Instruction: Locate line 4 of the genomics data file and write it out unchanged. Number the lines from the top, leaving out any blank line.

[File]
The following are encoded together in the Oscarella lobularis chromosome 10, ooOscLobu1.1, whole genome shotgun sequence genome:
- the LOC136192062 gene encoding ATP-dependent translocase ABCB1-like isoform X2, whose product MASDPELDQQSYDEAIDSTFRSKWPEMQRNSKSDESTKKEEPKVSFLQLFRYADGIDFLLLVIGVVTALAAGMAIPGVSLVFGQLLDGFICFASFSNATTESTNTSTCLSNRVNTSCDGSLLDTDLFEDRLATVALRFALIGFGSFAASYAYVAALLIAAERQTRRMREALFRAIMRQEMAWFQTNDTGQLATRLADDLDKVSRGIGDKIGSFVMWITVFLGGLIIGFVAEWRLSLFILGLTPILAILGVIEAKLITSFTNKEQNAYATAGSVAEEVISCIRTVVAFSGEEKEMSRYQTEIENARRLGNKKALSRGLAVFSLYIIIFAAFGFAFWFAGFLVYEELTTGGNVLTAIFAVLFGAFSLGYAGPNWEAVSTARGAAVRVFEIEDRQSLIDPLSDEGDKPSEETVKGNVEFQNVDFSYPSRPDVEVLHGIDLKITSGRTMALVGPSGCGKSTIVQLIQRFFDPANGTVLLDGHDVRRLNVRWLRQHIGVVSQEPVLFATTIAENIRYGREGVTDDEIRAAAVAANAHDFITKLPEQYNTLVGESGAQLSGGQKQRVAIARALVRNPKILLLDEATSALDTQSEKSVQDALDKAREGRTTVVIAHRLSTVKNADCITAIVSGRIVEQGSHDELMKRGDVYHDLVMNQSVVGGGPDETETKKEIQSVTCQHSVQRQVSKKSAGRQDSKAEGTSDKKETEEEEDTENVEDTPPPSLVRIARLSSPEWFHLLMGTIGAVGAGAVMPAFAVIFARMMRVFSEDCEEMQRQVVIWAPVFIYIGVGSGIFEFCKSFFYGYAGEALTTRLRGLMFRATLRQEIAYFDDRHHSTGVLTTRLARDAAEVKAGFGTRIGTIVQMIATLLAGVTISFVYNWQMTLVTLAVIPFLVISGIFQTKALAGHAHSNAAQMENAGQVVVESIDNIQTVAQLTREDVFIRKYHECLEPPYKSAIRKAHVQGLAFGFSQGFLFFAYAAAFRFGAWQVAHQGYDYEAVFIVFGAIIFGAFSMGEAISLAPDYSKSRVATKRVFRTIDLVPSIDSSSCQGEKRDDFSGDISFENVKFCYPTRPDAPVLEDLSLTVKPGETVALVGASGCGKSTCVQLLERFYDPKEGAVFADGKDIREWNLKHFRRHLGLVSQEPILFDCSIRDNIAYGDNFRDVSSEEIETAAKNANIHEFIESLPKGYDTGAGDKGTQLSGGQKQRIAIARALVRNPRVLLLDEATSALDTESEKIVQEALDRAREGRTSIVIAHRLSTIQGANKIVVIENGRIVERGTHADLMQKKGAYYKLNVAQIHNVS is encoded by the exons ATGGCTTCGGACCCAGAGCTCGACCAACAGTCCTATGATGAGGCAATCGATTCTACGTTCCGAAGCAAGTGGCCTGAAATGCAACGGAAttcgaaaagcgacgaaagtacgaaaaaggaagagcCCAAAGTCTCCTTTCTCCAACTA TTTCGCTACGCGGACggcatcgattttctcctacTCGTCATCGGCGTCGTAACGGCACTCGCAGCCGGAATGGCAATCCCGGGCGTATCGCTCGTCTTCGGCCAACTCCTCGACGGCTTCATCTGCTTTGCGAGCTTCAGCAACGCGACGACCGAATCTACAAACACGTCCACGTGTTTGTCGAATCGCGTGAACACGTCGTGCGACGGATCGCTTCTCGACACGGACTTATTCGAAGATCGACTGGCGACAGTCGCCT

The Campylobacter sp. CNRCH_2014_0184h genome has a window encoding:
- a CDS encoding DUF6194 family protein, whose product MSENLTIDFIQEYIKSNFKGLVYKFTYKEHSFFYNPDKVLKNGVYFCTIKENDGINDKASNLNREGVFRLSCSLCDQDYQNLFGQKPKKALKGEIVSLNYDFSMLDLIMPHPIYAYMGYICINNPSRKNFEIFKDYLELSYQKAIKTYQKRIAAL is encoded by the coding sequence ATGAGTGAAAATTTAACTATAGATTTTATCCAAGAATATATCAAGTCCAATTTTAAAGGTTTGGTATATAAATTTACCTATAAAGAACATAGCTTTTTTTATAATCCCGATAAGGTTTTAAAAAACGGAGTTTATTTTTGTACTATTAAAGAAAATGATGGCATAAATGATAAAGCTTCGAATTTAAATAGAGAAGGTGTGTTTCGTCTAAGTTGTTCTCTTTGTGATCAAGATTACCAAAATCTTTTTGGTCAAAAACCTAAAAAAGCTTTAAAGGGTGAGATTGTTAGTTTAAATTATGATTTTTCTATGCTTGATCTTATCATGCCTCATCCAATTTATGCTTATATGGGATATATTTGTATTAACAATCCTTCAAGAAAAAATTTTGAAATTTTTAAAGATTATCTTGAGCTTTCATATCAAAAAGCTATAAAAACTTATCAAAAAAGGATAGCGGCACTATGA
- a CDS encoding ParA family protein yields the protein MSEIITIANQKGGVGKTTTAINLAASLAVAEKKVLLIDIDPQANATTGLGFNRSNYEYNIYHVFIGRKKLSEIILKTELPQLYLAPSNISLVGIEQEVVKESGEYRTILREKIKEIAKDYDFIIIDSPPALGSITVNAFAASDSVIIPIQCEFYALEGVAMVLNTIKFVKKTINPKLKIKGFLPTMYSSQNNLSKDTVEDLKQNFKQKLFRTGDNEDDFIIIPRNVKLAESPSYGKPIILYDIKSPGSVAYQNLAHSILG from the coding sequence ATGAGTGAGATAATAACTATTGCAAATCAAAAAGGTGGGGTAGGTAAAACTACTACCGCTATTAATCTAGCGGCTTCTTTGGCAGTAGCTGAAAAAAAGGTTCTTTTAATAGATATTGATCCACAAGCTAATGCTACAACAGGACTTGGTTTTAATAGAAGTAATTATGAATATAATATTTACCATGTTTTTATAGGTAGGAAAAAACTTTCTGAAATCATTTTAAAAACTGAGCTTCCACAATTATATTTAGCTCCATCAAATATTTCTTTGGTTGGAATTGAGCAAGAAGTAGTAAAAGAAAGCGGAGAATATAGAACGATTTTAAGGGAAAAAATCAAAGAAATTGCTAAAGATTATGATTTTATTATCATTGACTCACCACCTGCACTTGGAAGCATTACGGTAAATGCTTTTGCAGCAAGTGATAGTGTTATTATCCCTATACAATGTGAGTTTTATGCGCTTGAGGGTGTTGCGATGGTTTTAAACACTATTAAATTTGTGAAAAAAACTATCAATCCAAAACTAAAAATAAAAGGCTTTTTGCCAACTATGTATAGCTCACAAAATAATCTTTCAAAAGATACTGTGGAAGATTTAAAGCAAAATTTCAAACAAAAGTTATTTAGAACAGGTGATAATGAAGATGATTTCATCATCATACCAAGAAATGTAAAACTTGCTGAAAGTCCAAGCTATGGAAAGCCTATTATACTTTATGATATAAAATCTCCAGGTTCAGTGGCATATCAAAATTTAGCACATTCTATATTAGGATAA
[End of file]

- a CDS encoding DUF6194 family protein, whose product MSENLTIDFIQEYIKSNFKGLVYKFTYKEHSFFYNPDKVLKNGVYFCTIKENDGINDKASNLNREGVFRLSCSLCDQDYQNLFGQKPKKALKGEIVSLNYDFSMLDLIMPHPIYAYMGYICINNPSRKNFEIFKDYLELSYQKAIKTYQKRIAAL is encoded by the coding sequence ATGAGTGAAAATTTAACTATAGATTTTATCCAAGAATATATCAAGTCCAATTTTAAAGGTTTGGTATATAAATTTACCTATAAAGAACATAGCTTTTTTTATAATCCCGATAAGGTTTTAAAAAACGGAGTTTATTTTTGTACTATTAAAGAAAATGATGGCATAAATGATAAAGCTTCGAATTTAAATAGAGAAGGTGTGTTTCGTCTAAGTTGTTCTCTTTGTGATCAAGATTACCAAAATCTTTTTGGTCAAAAACCTAAAAAAGCTTTAAAGGGTGAGATTGTTAGTTTAAATTATGATTTTTCTATGCTTGATCTTATCATGCCTCATCCAATTTATGCTTATATGGGATATATTTGTATTAACAATCCTTCAAGAAAAAATTTTGAAATTTTTAAAGATTATCTTGAGCTTTCATATCAAAAAGCTATAAAAACTTATCAAAAAAGGATAGCGGCACTATGA